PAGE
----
Don roots for extended TJRC mandate

July 8, 2009 12:00 am

, NAIROBI, Kenya, Jul 8 – Former National Cohesion Secretary Dr Kithure Kindiki has recommended that the mandate of the Truth Justice and Reconciliation Commission (TJRC) be extended to at least seven years for it to successfully carry out its work.

Dr Kindiki says the two years provided in the law are not enough compared to its broad mandate which covers historical injustices from 1963. He is advocating for the amendment of the law to provide an extension before the commission starts its work.

“Two years is not possible to investigate all the injustices from independence to the post election violence as provided in the law,” Dr Kindiki, who is an International Law lecturer, said.

The University of Nairobi don further recommends that more safeguards be put in place to ensure that the government implements the recommendations of the commission.

TJRC is seen as a sure way to end perennial disputes among communities that usually heighten during the election period. Most of them are blamed on historical injustices and many revolve around land.

Parliament is expected to endorse nine names forwarded by the Parliamentary Committee on Justice and Legal Affairs before the same are passed on to the President to appoint six commissioners of the TJRC. However the secrecy surrounding the identification of persons to be appointed commissioners has raised eyebrows.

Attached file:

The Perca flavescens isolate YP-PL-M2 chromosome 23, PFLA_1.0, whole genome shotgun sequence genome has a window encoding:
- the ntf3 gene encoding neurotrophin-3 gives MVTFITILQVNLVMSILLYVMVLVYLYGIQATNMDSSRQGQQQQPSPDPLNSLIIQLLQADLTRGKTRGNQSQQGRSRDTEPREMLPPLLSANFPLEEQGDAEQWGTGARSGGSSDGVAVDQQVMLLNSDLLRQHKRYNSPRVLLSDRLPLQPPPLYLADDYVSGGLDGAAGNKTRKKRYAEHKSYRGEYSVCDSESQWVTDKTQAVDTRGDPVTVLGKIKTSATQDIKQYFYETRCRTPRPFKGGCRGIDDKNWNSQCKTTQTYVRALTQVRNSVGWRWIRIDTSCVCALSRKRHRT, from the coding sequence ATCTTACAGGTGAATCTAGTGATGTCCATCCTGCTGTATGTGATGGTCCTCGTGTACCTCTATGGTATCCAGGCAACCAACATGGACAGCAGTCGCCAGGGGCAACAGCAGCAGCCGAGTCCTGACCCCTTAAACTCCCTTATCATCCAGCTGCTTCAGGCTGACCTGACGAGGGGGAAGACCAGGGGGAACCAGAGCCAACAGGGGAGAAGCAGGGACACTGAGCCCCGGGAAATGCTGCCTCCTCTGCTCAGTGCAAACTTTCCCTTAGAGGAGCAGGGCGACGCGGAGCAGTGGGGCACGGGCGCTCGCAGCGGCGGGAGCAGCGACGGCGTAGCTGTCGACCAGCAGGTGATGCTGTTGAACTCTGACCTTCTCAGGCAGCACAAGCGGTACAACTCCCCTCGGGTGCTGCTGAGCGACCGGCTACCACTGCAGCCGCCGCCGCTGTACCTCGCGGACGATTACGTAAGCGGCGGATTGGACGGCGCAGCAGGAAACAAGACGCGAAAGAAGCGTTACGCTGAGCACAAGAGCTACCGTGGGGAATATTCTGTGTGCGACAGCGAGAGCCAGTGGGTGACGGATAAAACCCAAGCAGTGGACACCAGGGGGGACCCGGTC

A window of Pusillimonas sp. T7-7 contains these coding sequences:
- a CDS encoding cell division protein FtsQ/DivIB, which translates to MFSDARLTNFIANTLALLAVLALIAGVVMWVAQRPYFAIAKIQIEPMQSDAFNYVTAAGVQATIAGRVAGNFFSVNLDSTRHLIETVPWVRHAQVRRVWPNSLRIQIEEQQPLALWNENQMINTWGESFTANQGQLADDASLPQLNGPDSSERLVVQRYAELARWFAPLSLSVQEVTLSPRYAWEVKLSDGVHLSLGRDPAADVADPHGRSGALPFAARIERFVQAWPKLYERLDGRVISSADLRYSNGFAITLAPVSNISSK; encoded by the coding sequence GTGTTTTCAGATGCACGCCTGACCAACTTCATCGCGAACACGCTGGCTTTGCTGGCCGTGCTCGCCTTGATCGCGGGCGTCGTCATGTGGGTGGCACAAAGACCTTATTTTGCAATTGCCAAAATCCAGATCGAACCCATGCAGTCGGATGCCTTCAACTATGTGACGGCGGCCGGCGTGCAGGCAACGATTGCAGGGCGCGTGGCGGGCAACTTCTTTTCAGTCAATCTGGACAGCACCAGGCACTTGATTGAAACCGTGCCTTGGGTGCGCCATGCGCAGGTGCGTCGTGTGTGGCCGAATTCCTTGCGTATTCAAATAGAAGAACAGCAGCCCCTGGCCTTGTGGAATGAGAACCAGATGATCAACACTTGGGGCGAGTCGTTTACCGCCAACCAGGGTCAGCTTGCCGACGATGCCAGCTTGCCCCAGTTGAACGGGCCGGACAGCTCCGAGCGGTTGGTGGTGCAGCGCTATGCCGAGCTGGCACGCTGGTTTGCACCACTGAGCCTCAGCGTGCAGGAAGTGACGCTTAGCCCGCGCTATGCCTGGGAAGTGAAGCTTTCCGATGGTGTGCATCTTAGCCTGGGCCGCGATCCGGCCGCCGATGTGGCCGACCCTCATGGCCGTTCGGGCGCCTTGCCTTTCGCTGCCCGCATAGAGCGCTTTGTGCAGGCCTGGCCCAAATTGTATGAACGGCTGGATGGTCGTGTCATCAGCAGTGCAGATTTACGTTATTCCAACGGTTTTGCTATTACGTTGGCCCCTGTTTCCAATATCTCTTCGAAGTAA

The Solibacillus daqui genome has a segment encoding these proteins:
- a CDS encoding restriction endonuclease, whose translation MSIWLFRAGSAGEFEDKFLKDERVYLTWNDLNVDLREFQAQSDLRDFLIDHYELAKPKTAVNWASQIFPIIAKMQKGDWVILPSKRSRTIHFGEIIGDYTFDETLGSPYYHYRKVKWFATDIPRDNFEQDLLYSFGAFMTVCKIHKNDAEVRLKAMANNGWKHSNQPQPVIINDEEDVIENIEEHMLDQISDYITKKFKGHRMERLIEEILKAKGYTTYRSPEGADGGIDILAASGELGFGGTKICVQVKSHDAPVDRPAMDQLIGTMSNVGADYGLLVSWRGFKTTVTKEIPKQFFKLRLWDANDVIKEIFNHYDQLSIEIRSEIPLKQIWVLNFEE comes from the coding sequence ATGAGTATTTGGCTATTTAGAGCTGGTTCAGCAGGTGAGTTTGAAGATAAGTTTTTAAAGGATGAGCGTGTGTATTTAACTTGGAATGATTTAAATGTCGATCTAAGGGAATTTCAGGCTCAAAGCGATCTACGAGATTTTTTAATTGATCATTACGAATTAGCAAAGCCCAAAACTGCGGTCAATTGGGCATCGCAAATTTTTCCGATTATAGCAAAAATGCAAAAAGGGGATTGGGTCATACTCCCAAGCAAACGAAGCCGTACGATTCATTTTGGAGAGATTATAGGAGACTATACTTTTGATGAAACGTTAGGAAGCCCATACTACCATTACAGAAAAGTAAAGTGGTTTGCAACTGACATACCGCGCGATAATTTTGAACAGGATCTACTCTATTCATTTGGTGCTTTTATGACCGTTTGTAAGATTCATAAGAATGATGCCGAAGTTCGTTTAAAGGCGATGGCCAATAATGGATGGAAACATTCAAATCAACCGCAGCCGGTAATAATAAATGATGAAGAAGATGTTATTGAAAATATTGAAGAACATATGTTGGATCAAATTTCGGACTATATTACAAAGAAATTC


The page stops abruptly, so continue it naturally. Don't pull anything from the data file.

“In a matter like national reconciliation we needed greater transparency and incentives to tap the best there is, but it was done so hurriedly,” Dr Kindiki complained.

The commission is expected to provide a platform where people can ventilate and lay bare their complaints. perpetrators of the injustices will be expected to tell the truth before seeking amnesty.  The commissioners are supposed to come up with homegrown solutions to addressing the injustices and acts of human rights abuses.

“In a polarised country like ours the solution to national cohesion is going to come from the TJRC and so if it is resourced well and we remain vigilant therein lies our hope,” Dr Kindiki opined.

South Africa and Liberia are examples of countries that have gone this same TJRC route in search of unity and have recorded remarkable progress. However experts have remarked that the success of the Kenyan commission depends on its openness, independence and clear action points.


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